Telling Your Story
Let Freedom Ring

Let Freedom Ring

Defend your right to speak up and share your agriculture story

Independence Day is a good opportunity to reflect on the freedom that we have as Americans. To keep the freedom that we enjoy, we have the obligation to listen to others and fight for what we know is right.

A citizenship commentary describes that, "many people take their freedom for granted, but freedom requires good citizenship.  Citizens of a free nation who refuse to accept their responsibilities as citizens risk losing their freedom to a small self-interested group who may take control."

Defend your right to speak up and share your agriculture story

That concept also applies to the food we eat. There are many groups and discussions about food that seem to favor imposing strict limits on how food is raised.  A friend of mine talks about taking away the farmer's social license to farm, i.e. making it socially unacceptable for farmers to use practices that they feel are best for their land or animals.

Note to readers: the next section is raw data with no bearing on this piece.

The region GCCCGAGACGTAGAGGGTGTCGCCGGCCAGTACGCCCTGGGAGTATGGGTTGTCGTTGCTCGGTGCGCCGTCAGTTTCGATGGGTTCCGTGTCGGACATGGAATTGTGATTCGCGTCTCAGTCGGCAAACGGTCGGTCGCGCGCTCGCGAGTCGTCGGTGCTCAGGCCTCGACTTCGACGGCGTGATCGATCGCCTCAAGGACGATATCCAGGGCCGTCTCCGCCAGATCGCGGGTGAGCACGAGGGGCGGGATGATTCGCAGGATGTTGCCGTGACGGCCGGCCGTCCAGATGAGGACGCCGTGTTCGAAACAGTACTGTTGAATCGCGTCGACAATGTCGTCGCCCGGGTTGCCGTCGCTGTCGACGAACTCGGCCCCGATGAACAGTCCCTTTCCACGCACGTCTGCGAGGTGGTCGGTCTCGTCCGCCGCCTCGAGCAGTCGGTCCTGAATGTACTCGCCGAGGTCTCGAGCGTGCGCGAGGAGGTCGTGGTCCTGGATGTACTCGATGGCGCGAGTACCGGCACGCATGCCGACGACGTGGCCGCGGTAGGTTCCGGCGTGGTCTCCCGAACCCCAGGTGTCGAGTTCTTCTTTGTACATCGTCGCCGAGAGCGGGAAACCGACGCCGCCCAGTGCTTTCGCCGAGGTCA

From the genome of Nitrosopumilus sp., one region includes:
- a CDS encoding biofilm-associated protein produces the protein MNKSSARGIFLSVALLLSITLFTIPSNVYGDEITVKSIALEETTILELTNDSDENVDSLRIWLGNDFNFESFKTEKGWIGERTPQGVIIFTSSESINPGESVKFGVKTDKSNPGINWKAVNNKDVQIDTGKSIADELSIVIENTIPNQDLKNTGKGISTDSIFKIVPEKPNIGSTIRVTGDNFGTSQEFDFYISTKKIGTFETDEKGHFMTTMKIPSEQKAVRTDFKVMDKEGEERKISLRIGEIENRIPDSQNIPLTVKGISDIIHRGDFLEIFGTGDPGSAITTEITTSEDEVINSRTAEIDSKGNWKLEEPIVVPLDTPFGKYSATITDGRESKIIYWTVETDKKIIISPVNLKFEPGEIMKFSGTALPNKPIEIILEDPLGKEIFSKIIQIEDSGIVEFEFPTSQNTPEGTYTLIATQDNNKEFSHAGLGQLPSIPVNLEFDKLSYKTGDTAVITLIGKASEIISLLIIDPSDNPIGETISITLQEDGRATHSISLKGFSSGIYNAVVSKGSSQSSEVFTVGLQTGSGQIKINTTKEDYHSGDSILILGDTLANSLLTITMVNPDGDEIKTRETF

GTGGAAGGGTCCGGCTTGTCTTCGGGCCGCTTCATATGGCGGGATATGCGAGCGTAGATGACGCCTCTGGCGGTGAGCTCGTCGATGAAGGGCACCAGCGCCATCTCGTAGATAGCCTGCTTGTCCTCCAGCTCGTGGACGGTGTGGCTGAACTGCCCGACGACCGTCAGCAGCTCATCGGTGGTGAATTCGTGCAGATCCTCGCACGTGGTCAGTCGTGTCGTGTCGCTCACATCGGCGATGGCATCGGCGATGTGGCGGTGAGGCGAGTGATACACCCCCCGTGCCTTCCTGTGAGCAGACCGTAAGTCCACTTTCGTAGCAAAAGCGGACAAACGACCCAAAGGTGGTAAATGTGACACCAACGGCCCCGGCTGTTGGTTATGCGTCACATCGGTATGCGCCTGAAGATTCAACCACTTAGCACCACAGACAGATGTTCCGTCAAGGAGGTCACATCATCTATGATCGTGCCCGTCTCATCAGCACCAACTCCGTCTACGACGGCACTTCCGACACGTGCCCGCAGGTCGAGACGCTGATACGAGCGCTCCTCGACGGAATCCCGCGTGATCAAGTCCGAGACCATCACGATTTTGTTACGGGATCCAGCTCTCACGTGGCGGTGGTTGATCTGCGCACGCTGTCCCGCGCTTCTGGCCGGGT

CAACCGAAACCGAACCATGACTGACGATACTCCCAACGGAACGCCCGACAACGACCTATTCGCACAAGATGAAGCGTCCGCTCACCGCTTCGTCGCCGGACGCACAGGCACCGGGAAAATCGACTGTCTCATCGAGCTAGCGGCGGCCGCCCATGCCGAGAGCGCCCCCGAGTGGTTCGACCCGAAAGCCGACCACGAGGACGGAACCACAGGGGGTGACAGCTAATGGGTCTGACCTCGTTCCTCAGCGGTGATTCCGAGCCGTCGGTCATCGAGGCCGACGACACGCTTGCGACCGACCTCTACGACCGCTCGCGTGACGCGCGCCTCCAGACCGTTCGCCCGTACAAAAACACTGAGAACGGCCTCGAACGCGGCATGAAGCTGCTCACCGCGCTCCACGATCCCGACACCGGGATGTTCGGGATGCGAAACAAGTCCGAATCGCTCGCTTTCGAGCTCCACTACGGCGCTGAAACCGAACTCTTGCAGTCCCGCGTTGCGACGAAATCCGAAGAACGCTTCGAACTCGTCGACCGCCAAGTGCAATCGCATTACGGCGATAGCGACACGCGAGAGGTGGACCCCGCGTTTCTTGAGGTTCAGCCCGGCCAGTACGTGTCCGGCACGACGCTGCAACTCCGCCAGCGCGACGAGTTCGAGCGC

If farmers aren't participating in the food conversations that are going on in our society, based on the path we've witnessed in recent history, it is likely that more regulation will be implemented.  Will those regulations be good, fair, or even needed? They are decisions that can be made with or without you involved in the conversation.

So what can you do to share your story?  Where do you start?  Several farm families have had success with doing farm tours or "lunch and learn" events on their farm.  Both events would be a larger scale undertaking, inviting a group to your farm. 

If doing something large scale seems like too much, start by inviting one person or one family from a non-farm background to visit your farm.  Maybe it's someone from church or your children's school. Just start somewhere so others are hearing the farming story directly from you. 

I am convinced that the American farmer is the best producer in the world.  Is there room for improvement?  Of course. If you are farming today, you have made improvements year after year.  Sometimes those changes are large, sometimes small, but year after year, your farm has adapted to improve.

As American farmers, we do have regulations and policies that we must abide by – we talked about this last week regarding the difficulties in getting the Farm Bill passed. But in the end, it's our responsibility to speak out for what we think is right.

O beautiful for spacious skies,

For amber waves of grain,

For purple mountain majesties

Above the fruited plain!

America! America!

God shed His grace on thee,

And crown thy good with brotherhood

From sea to shining sea!

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